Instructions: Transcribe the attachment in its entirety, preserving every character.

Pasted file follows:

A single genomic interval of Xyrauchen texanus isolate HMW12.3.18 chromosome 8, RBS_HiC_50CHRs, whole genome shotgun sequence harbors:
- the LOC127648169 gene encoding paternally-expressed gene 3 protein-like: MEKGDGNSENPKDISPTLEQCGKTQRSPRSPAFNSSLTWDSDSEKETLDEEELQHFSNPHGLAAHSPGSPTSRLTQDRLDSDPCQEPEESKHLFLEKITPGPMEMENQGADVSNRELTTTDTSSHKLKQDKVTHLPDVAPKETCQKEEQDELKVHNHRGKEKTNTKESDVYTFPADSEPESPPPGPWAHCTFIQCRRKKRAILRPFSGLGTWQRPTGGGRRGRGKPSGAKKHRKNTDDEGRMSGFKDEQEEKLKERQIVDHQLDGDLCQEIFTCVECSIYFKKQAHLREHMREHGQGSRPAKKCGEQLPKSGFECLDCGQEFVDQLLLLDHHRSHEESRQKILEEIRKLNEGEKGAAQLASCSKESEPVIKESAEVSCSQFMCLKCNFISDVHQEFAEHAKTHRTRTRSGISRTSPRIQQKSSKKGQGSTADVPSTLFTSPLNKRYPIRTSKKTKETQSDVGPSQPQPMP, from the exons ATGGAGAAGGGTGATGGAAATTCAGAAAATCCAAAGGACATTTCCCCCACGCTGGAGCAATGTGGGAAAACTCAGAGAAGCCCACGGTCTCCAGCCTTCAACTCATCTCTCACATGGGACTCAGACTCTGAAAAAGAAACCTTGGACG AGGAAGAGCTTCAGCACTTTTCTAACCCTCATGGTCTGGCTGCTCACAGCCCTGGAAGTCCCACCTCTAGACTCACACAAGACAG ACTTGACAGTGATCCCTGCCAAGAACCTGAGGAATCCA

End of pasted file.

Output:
A single genomic interval of Xyrauchen texanus isolate HMW12.3.18 chromosome 8, RBS_HiC_50CHRs, whole genome shotgun sequence harbors:
- the LOC127648169 gene encoding paternally-expressed gene 3 protein-like: MEKGDGNSENPKDISPTLEQCGKTQRSPRSPAFNSSLTWDSDSEKETLDEEELQHFSNPHGLAAHSPGSPTSRLTQDRLDSDPCQEPEESKHLFLEKITPGPMEMENQGADVSNRELTTTDTSSHKLKQDKVTHLPDVAPKETCQKEEQDELKVHNHRGKEKTNTKESDVYTFPADSEPESPPPGPWAHCTFIQCRRKKRAILRPFSGLGTWQRPTGGGRRGRGKPSGAKKHRKNTDDEGRMSGFKDEQEEKLKERQIVDHQLDGDLCQEIFTCVECSIYFKKQAHLREHMREHGQGSRPAKKCGEQLPKSGFECLDCGQEFVDQLLLLDHHRSHEESRQKILEEIRKLNEGEKGAAQLASCSKESEPVIKESAEVSCSQFMCLKCNFISDVHQEFAEHAKTHRTRTRSGISRTSPRIQQKSSKKGQGSTADVPSTLFTSPLNKRYPIRTSKKTKETQSDVGPSQPQPMP, from the exons ATGGAGAAGGGTGATGGAAATTCAGAAAATCCAAAGGACATTTCCCCCACGCTGGAGCAATGTGGGAAAACTCAGAGAAGCCCACGGTCTCCAGCCTTCAACTCATCTCTCACATGGGACTCAGACTCTGAAAAAGAAACCTTGGACG AGGAAGAGCTTCAGCACTTTTCTAACCCTCATGGTCTGGCTGCTCACAGCCCTGGAAGTCCCACCTCTAGACTCACACAAGACAG ACTTGACAGTGATCCCTGCCAAGAACCTGAGGAATCCA